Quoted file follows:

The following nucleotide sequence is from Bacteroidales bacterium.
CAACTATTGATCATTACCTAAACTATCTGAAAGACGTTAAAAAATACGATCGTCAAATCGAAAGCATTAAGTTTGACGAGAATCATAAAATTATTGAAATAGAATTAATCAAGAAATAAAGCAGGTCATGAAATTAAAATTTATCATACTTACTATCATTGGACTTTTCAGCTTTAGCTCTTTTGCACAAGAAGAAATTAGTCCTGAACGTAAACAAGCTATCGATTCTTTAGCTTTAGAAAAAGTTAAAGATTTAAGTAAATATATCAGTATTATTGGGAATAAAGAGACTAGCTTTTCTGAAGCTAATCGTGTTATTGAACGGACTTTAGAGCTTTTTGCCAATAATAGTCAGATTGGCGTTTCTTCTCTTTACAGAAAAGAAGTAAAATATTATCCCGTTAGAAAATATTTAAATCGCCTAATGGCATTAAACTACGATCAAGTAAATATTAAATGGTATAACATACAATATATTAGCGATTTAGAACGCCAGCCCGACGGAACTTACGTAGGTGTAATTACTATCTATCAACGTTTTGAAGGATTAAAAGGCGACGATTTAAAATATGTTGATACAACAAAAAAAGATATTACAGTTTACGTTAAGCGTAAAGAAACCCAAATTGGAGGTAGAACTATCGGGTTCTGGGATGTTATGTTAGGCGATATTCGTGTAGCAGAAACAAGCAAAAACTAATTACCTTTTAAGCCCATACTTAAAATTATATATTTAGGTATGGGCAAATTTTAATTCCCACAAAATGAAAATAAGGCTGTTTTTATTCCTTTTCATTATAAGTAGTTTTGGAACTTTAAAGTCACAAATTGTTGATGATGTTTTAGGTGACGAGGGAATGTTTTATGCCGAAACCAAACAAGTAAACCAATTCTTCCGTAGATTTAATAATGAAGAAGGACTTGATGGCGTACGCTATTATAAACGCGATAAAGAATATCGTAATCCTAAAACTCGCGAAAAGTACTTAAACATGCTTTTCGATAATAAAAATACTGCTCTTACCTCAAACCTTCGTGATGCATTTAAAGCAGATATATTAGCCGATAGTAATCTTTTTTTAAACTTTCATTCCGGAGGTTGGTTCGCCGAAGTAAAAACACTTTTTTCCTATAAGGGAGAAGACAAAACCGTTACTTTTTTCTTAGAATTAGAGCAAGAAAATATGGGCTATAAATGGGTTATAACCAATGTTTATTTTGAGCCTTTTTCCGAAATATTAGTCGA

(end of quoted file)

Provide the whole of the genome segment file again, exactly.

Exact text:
The following nucleotide sequence is from Bacteroidales bacterium.
CAACTATTGATCATTACCTAAACTATCTGAAAGACGTTAAAAAATACGATCGTCAAATCGAAAGCATTAAGTTTGACGAGAATCATAAAATTATTGAAATAGAATTAATCAAGAAATAAAGCAGGTCATGAAATTAAAATTTATCATACTTACTATCATTGGACTTTTCAGCTTTAGCTCTTTTGCACAAGAAGAAATTAGTCCTGAACGTAAACAAGCTATCGATTCTTTAGCTTTAGAAAAAGTTAAAGATTTAAGTAAATATATCAGTATTATTGGGAATAAAGAGACTAGCTTTTCTGAAGCTAATCGTGTTATTGAACGGACTTTAGAGCTTTTTGCCAATAATAGTCAGATTGGCGTTTCTTCTCTTTACAGAAAAGAAGTAAAATATTATCCCGTTAGAAAATATTTAAATCGCCTAATGGCATTAAACTACGATCAAGTAAATATTAAATGGTATAACATACAATATATTAGCGATTTAGAACGCCAGCCCGACGGAACTTACGTAGGTGTAATTACTATCTATCAACGTTTTGAAGGATTAAAAGGCGACGATTTAAAATATGTTGATACAACAAAAAAAGATATTACAGTTTACGTTAAGCGTAAAGAAACCCAAATTGGAGGTAGAACTATCGGGTTCTGGGATGTTATGTTAGGCGATATTCGTGTAGCAGAAACAAGCAAAAACTAATTACCTTTTAAGCCCATACTTAAAATTATATATTTAGGTATGGGCAAATTTTAATTCCCACAAAATGAAAATAAGGCTGTTTTTATTCCTTTTCATTATAAGTAGTTTTGGAACTTTAAAGTCACAAATTGTTGATGATGTTTTAGGTGACGAGGGAATGTTTTATGCCGAAACCAAACAAGTAAACCAATTCTTCCGTAGATTTAATAATGAAGAAGGACTTGATGGCGTACGCTATTATAAACGCGATAAAGAATATCGTAATCCTAAAACTCGCGAAAAGTACTTAAACATGCTTTTCGATAATAAAAATACTGCTCTTACCTCAAACCTTCGTGATGCATTTAAAGCAGATATATTAGCCGATAGTAATCTTTTTTTAAACTTTCATTCCGGAGGTTGGTTCGCCGAAGTAAAAACACTTTTTTCCTATAAGGGAGAAGACAAAACCGTTACTTTTTTCTTAGAATTAGAGCAAGAAAATATGGGCTATAAATGGGTTATAACCAATGTTTATTTTGAGCCTTTTTCCGAAATATTAGTCGA